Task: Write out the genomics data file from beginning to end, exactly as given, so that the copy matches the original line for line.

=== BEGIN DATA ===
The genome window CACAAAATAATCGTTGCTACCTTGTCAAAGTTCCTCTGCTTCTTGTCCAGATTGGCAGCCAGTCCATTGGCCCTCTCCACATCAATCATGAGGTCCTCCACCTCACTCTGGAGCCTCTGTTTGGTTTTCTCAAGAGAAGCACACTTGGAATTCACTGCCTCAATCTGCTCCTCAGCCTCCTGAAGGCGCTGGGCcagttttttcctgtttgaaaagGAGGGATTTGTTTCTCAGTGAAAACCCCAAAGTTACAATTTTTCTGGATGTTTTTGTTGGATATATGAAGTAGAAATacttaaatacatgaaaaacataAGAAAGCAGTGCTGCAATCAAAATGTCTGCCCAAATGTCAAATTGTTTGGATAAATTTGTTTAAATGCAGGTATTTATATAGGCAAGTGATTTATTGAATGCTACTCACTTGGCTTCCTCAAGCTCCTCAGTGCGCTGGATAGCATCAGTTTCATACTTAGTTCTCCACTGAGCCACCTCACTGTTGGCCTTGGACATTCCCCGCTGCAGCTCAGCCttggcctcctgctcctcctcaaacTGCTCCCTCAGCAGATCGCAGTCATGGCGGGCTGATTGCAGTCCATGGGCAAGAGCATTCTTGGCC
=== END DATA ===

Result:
The genome window CACAAAATAATCGTTGCTACCTTGTCAAAGTTCCTCTGCTTCTTGTCCAGATTGGCAGCCAGTCCATTGGCCCTCTCCACATCAATCATGAGGTCCTCCACCTCACTCTGGAGCCTCTGTTTGGTTTTCTCAAGAGAAGCACACTTGGAATTCACTGCCTCAATCTGCTCCTCAGCCTCCTGAAGGCGCTGGGCcagttttttcctgtttgaaaagGAGGGATTTGTTTCTCAGTGAAAACCCCAAAGTTACAATTTTTCTGGATGTTTTTGTTGGATATATGAAGTAGAAATacttaaatacatgaaaaacataAGAAAGCAGTGCTGCAATCAAAATGTCTGCCCAAATGTCAAATTGTTTGGATAAATTTGTTTAAATGCAGGTATTTATATAGGCAAGTGATTTATTGAATGCTACTCACTTGGCTTCCTCAAGCTCCTCAGTGCGCTGGATAGCATCAGTTTCATACTTAGTTCTCCACTGAGCCACCTCACTGTTGGCCTTGGACATTCCCCGCTGCAGCTCAGCCttggcctcctgctcctcctcaaacTGCTCCCTCAGCAGATCGCAGTCATGGCGGGCTGATTGCAGTCCATGGGCAAGAGCATTCTTGGCC